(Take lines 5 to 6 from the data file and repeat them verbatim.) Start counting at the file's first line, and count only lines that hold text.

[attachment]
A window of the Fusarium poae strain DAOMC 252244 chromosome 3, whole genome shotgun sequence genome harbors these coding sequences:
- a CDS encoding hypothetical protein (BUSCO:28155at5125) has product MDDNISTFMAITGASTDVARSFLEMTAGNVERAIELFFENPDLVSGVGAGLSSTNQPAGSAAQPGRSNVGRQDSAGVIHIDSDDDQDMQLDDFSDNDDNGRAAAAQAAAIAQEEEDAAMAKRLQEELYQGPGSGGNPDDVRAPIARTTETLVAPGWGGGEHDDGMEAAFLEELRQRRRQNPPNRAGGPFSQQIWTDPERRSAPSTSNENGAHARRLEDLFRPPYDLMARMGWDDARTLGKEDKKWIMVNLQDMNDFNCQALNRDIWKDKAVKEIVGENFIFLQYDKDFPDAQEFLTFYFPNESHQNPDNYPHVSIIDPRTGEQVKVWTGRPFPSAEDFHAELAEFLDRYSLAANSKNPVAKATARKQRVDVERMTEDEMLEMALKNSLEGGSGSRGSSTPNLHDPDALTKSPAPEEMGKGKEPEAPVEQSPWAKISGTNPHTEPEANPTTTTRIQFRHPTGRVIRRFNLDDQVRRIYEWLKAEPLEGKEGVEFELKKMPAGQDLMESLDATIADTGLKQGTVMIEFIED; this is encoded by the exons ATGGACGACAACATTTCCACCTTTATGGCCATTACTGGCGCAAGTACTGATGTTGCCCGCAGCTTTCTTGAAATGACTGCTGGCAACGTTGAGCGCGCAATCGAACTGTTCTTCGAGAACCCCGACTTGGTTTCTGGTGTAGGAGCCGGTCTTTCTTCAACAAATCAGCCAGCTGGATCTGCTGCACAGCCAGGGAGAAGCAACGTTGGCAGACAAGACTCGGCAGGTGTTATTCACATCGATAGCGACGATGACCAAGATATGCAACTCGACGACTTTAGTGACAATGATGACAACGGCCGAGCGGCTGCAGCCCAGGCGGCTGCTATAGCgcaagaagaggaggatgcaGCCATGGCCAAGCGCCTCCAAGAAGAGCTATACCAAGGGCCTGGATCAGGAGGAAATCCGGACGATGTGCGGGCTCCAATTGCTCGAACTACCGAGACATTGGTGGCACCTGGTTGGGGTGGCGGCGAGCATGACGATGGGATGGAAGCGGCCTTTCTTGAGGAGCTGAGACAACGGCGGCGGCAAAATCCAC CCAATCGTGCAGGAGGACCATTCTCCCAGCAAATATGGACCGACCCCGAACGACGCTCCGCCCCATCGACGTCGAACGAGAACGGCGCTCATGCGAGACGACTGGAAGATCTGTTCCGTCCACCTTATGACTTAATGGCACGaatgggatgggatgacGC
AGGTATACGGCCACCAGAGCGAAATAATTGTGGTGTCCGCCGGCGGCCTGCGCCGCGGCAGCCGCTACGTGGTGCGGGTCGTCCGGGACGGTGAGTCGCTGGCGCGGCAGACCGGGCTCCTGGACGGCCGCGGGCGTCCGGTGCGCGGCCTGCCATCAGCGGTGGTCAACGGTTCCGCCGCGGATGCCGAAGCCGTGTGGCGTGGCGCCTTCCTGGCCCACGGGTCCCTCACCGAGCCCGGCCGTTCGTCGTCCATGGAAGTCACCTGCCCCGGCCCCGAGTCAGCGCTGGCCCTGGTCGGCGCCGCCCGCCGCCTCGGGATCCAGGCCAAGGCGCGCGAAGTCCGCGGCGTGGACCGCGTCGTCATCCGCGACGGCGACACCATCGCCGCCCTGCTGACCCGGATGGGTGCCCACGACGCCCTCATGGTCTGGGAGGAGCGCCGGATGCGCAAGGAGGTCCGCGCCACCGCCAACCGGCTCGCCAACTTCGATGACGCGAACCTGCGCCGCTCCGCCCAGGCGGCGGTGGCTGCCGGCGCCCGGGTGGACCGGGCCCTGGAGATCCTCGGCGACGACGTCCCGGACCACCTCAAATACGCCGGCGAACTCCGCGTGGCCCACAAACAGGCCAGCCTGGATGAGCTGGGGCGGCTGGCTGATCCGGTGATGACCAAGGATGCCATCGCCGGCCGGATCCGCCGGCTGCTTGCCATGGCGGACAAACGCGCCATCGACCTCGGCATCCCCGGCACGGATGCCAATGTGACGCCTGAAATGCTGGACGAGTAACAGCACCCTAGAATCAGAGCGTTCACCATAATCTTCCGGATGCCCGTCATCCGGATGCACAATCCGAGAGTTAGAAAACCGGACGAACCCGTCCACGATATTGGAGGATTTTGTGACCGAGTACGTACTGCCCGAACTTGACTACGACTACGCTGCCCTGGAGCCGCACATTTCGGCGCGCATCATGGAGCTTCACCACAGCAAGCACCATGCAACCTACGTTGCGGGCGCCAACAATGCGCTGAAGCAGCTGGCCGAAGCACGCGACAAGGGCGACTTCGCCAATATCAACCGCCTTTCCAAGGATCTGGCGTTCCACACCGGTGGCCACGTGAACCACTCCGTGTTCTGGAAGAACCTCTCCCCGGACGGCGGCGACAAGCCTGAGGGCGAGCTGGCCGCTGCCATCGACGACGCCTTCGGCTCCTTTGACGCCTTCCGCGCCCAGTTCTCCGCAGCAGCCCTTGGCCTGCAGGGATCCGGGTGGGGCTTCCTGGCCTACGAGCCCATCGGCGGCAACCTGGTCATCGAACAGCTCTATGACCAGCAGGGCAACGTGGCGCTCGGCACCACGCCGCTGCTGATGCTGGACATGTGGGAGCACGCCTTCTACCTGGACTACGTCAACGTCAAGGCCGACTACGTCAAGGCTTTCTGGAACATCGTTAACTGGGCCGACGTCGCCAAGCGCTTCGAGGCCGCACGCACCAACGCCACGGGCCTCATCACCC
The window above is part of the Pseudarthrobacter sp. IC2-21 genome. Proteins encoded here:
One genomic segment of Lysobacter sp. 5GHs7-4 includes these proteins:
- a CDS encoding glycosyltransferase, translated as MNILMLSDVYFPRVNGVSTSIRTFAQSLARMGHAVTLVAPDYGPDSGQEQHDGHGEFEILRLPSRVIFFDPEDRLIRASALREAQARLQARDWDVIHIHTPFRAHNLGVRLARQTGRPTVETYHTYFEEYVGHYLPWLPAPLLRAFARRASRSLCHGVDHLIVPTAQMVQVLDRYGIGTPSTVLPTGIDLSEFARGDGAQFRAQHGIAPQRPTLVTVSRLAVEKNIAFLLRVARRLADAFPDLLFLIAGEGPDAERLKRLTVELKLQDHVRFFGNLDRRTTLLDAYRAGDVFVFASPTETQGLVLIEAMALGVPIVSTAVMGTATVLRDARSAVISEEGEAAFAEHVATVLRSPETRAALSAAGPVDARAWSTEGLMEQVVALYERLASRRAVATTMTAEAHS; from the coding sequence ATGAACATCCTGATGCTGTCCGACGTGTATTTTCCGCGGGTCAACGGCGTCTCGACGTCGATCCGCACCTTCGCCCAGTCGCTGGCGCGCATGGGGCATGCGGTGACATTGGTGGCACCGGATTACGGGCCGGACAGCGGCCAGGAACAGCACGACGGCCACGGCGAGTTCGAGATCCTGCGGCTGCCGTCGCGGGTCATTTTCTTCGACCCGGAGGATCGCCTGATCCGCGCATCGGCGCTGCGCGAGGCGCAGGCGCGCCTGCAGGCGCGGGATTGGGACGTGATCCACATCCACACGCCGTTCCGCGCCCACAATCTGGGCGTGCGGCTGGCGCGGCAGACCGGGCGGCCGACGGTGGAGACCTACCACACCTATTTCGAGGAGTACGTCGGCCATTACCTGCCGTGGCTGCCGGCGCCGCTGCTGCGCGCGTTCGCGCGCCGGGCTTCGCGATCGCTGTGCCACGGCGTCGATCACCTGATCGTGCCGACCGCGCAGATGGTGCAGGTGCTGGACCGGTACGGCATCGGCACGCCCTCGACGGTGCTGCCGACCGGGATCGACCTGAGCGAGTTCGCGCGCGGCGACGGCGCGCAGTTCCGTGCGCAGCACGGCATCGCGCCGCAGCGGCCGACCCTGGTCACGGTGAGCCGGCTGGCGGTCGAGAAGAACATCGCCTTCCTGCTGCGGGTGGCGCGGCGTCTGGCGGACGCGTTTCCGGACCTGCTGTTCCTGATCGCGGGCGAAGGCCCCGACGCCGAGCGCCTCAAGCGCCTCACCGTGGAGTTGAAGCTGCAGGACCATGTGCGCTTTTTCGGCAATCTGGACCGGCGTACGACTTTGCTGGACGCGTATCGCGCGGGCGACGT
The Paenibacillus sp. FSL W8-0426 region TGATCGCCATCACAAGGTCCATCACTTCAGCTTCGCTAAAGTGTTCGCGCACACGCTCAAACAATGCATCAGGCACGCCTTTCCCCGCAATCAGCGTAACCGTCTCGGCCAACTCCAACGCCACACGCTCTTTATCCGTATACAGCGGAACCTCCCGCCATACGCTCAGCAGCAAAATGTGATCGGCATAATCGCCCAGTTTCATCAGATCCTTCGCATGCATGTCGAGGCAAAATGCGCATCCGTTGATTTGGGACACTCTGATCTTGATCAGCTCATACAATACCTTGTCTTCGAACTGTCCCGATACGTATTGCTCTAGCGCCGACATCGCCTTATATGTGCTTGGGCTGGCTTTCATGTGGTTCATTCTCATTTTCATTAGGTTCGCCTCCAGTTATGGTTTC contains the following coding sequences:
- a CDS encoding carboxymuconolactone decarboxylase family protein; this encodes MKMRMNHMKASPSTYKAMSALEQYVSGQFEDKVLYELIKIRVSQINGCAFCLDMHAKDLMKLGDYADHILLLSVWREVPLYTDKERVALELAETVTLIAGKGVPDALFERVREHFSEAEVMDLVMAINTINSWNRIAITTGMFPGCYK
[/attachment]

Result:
One genomic segment of Lysobacter sp. 5GHs7-4 includes these proteins:
- a CDS encoding glycosyltransferase, translated as MNILMLSDVYFPRVNGVSTSIRTFAQSLARMGHAVTLVAPDYGPDSGQEQHDGHGEFEILRLPSRVIFFDPEDRLIRASALREAQARLQARDWDVIHIHTPFRAHNLGVRLARQTGRPTVETYHTYFEEYVGHYLPWLPAPLLRAFARRASRSLCHGVDHLIVPTAQMVQVLDRYGIGTPSTVLPTGIDLSEFARGDGAQFRAQHGIAPQRPTLVTVSRLAVEKNIAFLLRVARRLADAFPDLLFLIAGEGPDAERLKRLTVELKLQDHVRFFGNLDRRTTLLDAYRAGDVFVFASPTETQGLVLIEAMALGVPIVSTAVMGTATVLRDARSAVISEEGEAAFAEHVATVLRSPETRAALSAAGPVDARAWSTEGLMEQVVALYERLASRRAVATTMTAEAHS; from the coding sequence ATGAACATCCTGATGCTGTCCGACGTGTATTTTCCGCGGGTCAACGGCGTCTCGACGTCGATCCGCACCTTCGCCCAGTCGCTGGCGCGCATGGGGCATGCGGTGACATTGGTGGCACCGGATTACGGGCCGGACAGCGGCCAGGAACAGCACGACGGCCACGGCGAGTTCGAGATCCTGCGGCTGCCGTCGCGGGTCATTTTCTTCGACCCGGAGGATCGCCTGATCCGCGCATCGGCGCTGCGCGAGGCGCAGGCGCGCCTGCAGGCGCGGGATTGGGACGTGATCCACATCCACACGCCGTTCCGCGCCCACAATCTGGGCGTGCGGCTGGCGCGGCAGACCGGGCGGCCGACGGTGGAGACCTACCACACCTATTTCGAGGAGTACGTCGGCCATTACCTGCCGTGGCTGCCGGCGCCGCTGCTGCGCGCGTTCGCGCGCCGGGCTTCGCGATCGCTGTGCCACGGCGTCGATCACCTGATCGTGCCGACCGCGCAGATGGTGCAGGTGCTGGACCGGTACGGCATCGGCACGCCCTCGACGGTGCTGCCGACCGGGATCGACCTGAGCGAGTTCGCGCGCGGCGACGGCGCGCAGTTCCGTGCGCAGCACGGCATCGCGCCGCAGCGGCCGACCCTGGTCACGGTGAGCCGGCTGGCGGTCGAGAAGAACATCGCCTTCCTGCTGCGGGTGGCGCGGCGTCTGGCGGACGCGTTTCCGGACCTGCTGTTCCTGATCGCGGGCGAAGGCCCCGACGCCGAGCGCCTCAAGCGCCTCACCGTGGAGTTGAAGCTGCAGGACCATGTGCGCTTTTTCGGCAATCTGGACCGGCGTACGACTTTGCTGGACGCGTATCGCGCGGGCGACGT